Theory Wonk Post

October is the cruelest month. Or rather, late October/early November: my first-year students know diatonic chords and a few non-chord tones, but it’s awfully difficult to find pieces of music (even hymns!) devoid of accidentals for people still stymied by secondary dominants. One piece that I’ve found wonderful for teaching around Halloween is Barber’s Adagio for Strings – I’m not a fan of Barber or the piece, but they all know it by heart, and the film industry has done very well by it. And a lot of it stays in B-flat minor and teaches the 4-3 suspension ad nauseum:

Also, that last chord in the fourth measure is good for driving home the point that inversions matter. Barber uses it all over the place, and as a major 7th chord with the third in the bass and seventh in the melody, the root gets a little buried, for a bittersweet effect that feels both D-flat major and F minor. No wonder it’s laid over so many muted scenes of handsome young men dying in battle. The chord in that position comes back over and over, including at the climax (third, fifth, and seventh chords here):
Plus, the climactic chord progression here, though it strays outside the key, pretty much runs through half the circle of fifths in the flat direction: Gb, Cb7, Fb = E, A7, D, B (instead of the expected G), C, F – and you’re back at the dominant. So I get to demonstrate how comforting it is to keep moving toward the flat side of the key. That opening 4-3 suspension, with its repetitious iv7-V chord movement, comes back eight times in one form or another (six of them literal) in seven slowly creeping minutes, which is partly why I don’t much respect the piece – Barber stumbled across a nice opening gesture and milked it for more than it was worth. But the kids learn, I think, that knowing how to use common harmonies effectively can become a well-remunerated skill in the film industry. Perhaps other theory profs might benefit from the suggestion.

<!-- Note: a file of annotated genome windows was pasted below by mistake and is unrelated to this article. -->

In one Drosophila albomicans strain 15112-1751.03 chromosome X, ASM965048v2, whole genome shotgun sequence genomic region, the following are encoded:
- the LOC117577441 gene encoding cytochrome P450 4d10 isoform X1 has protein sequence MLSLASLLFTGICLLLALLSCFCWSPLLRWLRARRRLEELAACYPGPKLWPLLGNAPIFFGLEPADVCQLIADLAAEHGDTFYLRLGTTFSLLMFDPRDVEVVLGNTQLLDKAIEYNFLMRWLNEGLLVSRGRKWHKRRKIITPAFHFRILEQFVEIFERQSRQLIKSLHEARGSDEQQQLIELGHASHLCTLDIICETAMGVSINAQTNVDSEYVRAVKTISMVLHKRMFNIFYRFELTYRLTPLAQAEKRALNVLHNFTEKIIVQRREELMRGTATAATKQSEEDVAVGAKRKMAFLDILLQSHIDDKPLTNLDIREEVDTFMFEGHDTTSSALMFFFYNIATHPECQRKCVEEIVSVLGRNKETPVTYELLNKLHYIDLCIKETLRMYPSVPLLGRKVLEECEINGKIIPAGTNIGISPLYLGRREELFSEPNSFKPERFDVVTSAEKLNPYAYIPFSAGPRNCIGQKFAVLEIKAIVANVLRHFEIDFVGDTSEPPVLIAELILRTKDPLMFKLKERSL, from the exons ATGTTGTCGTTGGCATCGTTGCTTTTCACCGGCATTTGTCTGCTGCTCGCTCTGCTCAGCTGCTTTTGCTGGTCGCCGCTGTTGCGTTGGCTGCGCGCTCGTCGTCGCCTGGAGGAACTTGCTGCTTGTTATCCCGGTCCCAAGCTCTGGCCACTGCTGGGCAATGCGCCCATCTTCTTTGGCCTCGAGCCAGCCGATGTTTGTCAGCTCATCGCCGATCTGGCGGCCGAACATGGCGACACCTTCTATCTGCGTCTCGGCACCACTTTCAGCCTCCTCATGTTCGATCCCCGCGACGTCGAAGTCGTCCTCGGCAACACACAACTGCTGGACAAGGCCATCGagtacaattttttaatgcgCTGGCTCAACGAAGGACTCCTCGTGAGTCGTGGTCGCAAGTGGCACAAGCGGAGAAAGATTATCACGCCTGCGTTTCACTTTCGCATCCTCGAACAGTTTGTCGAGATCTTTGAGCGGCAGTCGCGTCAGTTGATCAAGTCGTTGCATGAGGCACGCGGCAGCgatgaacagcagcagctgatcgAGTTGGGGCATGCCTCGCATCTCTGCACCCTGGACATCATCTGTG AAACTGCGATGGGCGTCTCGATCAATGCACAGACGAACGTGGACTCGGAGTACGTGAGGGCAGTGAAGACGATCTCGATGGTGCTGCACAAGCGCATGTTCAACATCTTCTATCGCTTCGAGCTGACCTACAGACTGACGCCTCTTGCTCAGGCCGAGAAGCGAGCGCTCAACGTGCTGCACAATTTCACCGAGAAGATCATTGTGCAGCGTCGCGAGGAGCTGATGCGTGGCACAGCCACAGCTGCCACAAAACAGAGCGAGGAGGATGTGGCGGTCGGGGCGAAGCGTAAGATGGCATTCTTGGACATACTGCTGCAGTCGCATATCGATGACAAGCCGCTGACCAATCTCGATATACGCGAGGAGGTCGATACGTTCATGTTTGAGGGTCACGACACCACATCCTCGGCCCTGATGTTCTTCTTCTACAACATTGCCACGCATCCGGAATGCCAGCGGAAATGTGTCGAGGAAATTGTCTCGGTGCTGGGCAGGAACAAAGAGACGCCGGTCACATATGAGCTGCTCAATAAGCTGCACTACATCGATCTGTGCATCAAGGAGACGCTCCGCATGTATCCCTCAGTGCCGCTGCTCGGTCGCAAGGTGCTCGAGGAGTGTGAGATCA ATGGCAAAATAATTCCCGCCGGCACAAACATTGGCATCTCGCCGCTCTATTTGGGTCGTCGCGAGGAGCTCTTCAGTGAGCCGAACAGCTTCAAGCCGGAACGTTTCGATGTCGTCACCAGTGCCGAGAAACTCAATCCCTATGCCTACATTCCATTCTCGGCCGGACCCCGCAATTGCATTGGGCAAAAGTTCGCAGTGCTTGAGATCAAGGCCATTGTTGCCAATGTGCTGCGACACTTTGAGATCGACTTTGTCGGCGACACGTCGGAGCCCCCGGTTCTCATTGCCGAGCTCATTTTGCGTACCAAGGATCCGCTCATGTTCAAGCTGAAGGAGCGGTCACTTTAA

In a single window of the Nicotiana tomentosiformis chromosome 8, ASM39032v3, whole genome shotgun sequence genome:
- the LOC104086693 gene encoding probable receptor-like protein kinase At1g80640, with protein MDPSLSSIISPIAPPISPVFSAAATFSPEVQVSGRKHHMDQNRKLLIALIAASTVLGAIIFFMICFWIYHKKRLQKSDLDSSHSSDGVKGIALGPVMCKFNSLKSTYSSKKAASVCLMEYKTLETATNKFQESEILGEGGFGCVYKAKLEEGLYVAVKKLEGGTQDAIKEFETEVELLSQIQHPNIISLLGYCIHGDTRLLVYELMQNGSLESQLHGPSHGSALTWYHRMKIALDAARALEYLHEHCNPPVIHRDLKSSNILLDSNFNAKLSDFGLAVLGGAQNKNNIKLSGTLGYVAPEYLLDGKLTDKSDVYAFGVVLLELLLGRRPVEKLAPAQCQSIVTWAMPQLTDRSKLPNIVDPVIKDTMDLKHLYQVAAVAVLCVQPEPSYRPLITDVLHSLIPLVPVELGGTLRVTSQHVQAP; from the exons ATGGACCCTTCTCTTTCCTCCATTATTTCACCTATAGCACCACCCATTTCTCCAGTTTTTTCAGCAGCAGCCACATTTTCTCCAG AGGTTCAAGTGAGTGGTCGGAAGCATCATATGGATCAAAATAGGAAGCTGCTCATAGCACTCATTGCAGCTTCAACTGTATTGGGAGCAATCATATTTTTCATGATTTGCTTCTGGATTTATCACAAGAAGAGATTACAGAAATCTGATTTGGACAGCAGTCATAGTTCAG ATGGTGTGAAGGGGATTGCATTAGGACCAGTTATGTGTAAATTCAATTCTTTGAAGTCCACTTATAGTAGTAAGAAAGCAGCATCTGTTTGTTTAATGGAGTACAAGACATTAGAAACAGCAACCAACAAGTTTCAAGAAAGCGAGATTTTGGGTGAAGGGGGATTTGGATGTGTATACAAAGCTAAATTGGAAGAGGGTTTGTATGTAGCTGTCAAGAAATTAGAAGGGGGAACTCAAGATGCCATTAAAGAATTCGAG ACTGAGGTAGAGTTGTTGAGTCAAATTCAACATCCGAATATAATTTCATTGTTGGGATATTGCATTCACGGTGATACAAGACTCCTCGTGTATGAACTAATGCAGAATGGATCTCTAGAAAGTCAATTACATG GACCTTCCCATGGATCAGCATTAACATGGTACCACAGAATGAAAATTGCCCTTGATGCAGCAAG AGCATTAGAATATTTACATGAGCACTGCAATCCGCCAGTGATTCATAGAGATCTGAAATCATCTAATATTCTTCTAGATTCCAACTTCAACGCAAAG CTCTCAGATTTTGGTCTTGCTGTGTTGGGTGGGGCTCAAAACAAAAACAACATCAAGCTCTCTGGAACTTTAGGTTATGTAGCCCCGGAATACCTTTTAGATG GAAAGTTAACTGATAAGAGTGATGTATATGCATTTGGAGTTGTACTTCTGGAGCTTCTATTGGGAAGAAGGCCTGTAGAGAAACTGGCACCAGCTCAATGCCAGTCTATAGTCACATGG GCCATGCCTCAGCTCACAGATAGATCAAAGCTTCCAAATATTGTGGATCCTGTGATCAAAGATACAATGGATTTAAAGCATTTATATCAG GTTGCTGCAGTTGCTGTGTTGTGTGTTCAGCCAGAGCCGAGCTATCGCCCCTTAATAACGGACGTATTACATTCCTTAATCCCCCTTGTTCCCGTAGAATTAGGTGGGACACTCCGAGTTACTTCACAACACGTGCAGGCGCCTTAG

1. Lawrence Major says

    I read this site for useful insight and information about today’s music. Your comments on Barber’s Adagio sadly seem to confirm simplicity in music is still frowned upon in certain circles. It is 2008 and these ideas have been old-fashioned for a while now. Even mathematics abides by the KISS principle. Putting down Barber’s Adagio as a movie “trick” is also disengenuous; most movie scores are derivatives of original works written by others anyway.
    Condescension toward Barber for a beautiful work, loved by millions, and can make grown men cry? Your doctorate and professorship are showing sir. Aside from this slip, please continue the good work.
    KG replies: Oh, don’t get your knickers in a knot, it’s an OK piece. But Mahler achieves a greater depth of the same brand of sentimental feeling in the slow movement of his Fifth Symphony with far more inventiveness. It would be an enormous fallacy to assume, because I have a very specific complaint about one specific well-loved piece, that I must therefore be stereotyped as one of those intellectuals who looks down his nose at everything popular or un-intellectual. If you’ve been reading this blog, you should know that I’ve been championing simplicity in music since long before I earned a doctorate – and I’ve been condescending to Barber for the same length of time. As Noel Coward said, “Extraordinary how potent cheap music is.”

  2. richard says

    The Adagio might also be a good teaching tool to use with your comp students, ie the musical sins of youth. Also, as a blind hog can find an acorn now and then, I do think Barber’s Knoxville: Summer of 1915 is a pretty good work,
    KG replies: That’s always been my favorite Barber piece too, by far.